FedEx Field is undergoing yet another facelift, but this time the Washington Redskins are taking seats out.
A major renovation to construct party decks at both ends of the stadium's upper level is under way. The multimillion dollar project is expected to reduce the seating capacity by several thousand and conclude in time for the start of the 2012 season, according to a team source who requested anonymity because the Redskins have not officially announced the project.
A team spokesman declined comment, saying the club will divulge details at a later date.
Patrons who attended the Kenny Chesney concert at FedEx Field on Saturday noticed that several thousand seats have been removed from the upper deck above the end zones. The next phase of the project began Monday when cranes were brought in to begin removing the concrete to which those seats were attached.
Those altered areas are to become party decks, where fans will be able to watch games for the relatively low price of a standing-room-only ticket, the source said. The decks also will host pre- and post-game events, and they'll be available to rent for private functions in the offseason.
The team source said the project was about "enhancing the fan experience" and unrelated to any possible decrease in demand for tickets. The Redskins, who have finished with a winning record only twice since 1999, are attempting to match features of other NFL stadiums, such as those at Cowboys Stadium in Dallas and Raymond James Stadium in Tampa.
Cowboys Stadium opened in 2009 with six party decks. For $20 a game, the Cowboys sell Party Pass season tickets that allow fans access to all of the decks. The Redskins are expected to offer a similar option.
Thousands of season-ticket holders whose seats are affected by the renovation will enter the Redskins' auto-relocation process. They will have the option to upgrade their seats to the lower level at an increased price, or they can relocate in the upper level at no additional charge, the source said.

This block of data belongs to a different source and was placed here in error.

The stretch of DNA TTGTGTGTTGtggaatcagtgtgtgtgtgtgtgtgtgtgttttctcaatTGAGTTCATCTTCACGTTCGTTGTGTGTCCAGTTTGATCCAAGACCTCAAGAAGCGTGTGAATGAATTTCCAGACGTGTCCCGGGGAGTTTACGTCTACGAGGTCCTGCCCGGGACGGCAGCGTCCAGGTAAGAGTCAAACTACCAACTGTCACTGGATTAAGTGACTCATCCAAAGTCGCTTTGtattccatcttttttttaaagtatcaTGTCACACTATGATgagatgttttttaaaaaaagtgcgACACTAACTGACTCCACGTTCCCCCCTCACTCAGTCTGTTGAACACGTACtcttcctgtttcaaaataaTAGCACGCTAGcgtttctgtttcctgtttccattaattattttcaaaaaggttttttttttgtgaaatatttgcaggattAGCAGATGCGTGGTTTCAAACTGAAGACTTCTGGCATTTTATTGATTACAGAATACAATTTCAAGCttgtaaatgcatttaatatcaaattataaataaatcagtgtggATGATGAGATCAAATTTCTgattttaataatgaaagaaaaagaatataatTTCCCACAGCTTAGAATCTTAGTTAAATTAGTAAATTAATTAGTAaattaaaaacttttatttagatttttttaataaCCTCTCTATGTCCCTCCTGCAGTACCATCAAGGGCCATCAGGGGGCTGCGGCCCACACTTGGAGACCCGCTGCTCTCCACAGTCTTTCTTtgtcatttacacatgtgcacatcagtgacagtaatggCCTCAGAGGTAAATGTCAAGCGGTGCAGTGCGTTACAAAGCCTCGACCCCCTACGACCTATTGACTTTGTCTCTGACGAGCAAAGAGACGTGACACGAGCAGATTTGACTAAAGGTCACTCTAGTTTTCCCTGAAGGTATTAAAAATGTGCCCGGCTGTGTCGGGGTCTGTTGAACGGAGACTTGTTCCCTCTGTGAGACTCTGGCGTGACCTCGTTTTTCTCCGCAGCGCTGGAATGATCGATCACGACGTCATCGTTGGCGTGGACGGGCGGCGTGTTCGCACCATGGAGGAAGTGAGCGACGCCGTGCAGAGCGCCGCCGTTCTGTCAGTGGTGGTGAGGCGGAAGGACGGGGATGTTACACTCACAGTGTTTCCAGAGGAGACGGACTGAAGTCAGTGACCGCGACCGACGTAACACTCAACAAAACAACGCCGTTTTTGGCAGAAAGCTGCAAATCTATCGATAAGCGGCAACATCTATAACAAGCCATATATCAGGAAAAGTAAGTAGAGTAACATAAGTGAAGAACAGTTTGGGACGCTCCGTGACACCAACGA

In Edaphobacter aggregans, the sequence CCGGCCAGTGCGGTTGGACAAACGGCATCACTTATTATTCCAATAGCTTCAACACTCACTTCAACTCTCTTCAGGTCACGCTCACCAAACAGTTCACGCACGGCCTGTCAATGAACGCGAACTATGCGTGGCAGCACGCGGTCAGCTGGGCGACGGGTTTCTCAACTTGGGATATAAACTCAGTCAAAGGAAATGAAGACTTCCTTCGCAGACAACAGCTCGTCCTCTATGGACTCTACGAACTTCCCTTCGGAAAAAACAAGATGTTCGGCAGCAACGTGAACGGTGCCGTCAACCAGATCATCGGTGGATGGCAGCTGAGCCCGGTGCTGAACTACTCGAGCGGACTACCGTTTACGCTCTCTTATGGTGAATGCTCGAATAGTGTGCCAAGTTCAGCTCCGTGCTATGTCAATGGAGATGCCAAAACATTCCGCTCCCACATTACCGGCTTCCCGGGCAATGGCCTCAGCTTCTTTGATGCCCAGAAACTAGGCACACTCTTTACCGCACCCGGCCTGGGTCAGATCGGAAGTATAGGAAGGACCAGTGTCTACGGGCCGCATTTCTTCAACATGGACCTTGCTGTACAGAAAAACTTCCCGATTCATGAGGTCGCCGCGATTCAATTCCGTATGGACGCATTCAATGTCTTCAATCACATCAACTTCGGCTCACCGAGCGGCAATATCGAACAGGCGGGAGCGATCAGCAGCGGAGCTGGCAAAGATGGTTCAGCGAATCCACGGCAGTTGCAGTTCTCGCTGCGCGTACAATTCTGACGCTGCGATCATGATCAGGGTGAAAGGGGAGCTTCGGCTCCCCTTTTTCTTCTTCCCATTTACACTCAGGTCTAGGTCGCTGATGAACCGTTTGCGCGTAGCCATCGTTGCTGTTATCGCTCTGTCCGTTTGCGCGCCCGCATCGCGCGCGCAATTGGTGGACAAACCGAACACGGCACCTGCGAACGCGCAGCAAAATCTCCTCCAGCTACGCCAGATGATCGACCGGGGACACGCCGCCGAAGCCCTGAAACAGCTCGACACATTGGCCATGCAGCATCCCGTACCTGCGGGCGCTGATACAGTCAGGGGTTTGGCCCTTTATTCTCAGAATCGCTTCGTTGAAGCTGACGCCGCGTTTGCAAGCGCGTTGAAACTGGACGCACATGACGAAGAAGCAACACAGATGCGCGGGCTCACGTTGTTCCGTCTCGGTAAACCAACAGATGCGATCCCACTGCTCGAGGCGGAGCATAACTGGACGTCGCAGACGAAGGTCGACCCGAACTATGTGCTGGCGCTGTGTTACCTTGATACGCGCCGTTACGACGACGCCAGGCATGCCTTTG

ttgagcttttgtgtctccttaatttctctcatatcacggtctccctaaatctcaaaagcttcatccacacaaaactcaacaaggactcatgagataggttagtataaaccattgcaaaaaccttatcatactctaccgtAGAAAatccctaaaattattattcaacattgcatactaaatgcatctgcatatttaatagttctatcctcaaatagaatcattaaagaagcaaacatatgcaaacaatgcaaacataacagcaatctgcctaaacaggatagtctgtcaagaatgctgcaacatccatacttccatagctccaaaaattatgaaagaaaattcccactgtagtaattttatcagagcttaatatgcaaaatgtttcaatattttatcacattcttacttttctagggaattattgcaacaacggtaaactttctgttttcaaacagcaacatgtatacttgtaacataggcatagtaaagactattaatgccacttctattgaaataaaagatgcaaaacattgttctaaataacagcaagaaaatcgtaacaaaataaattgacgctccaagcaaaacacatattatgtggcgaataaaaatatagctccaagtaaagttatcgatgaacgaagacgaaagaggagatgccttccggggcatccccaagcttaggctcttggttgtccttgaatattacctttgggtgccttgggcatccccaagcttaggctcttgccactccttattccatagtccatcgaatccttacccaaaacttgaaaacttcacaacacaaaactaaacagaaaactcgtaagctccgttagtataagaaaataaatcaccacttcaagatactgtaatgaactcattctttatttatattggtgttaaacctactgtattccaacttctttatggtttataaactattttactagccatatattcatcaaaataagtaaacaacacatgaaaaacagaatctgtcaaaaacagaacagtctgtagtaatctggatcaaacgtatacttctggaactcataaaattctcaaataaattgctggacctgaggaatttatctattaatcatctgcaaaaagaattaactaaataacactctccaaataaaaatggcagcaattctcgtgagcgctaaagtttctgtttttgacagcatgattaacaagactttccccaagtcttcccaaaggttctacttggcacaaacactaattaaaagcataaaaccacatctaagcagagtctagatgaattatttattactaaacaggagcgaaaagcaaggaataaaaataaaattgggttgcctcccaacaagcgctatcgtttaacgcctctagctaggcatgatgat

The renovated stadium will feature a seating capacity of approximately 85,000, down from last year's capacity of 91,704 but still among the largest stadiums in the NFL. The Redskins decided to decrease capacity without approaching those on their season-ticket waiting list because of the ongoing lockout, the source said.
Redskins policy calls for those on the waiting list who decline their opportunity to buy non-premium tickets to be moved to the back of the line. "Because of the uncertainty of the season, we didn't want to put people [on the waiting list] in that spot," the source said.
The current party deck project is rare in that it will decrease seating capacity so significantly. It contrasts how Redskins owner Daniel Snyder has consistently increased the stadium's capacity over the years.
He added rows of "Dream Seats" at field level and installed obstructed-view seating at the back of one side of the lower deck. The stadium seated 80,116 when it opened in 1997.
The construction of the party decks follows a set of upgrades last season that cost approximately $20 million. They were highlighted by the installation of two 100-foot-long, high-definition videoboards. Other upgrades are in the works, the team source said.
The stadium has featured a continuous, enclosed seating bowl since it opened, but that is expected to change for the 2011 football season. The renovation likely will result in an open-air gap at both ends of the upper deck where the party decks eventually will be located, the source said.
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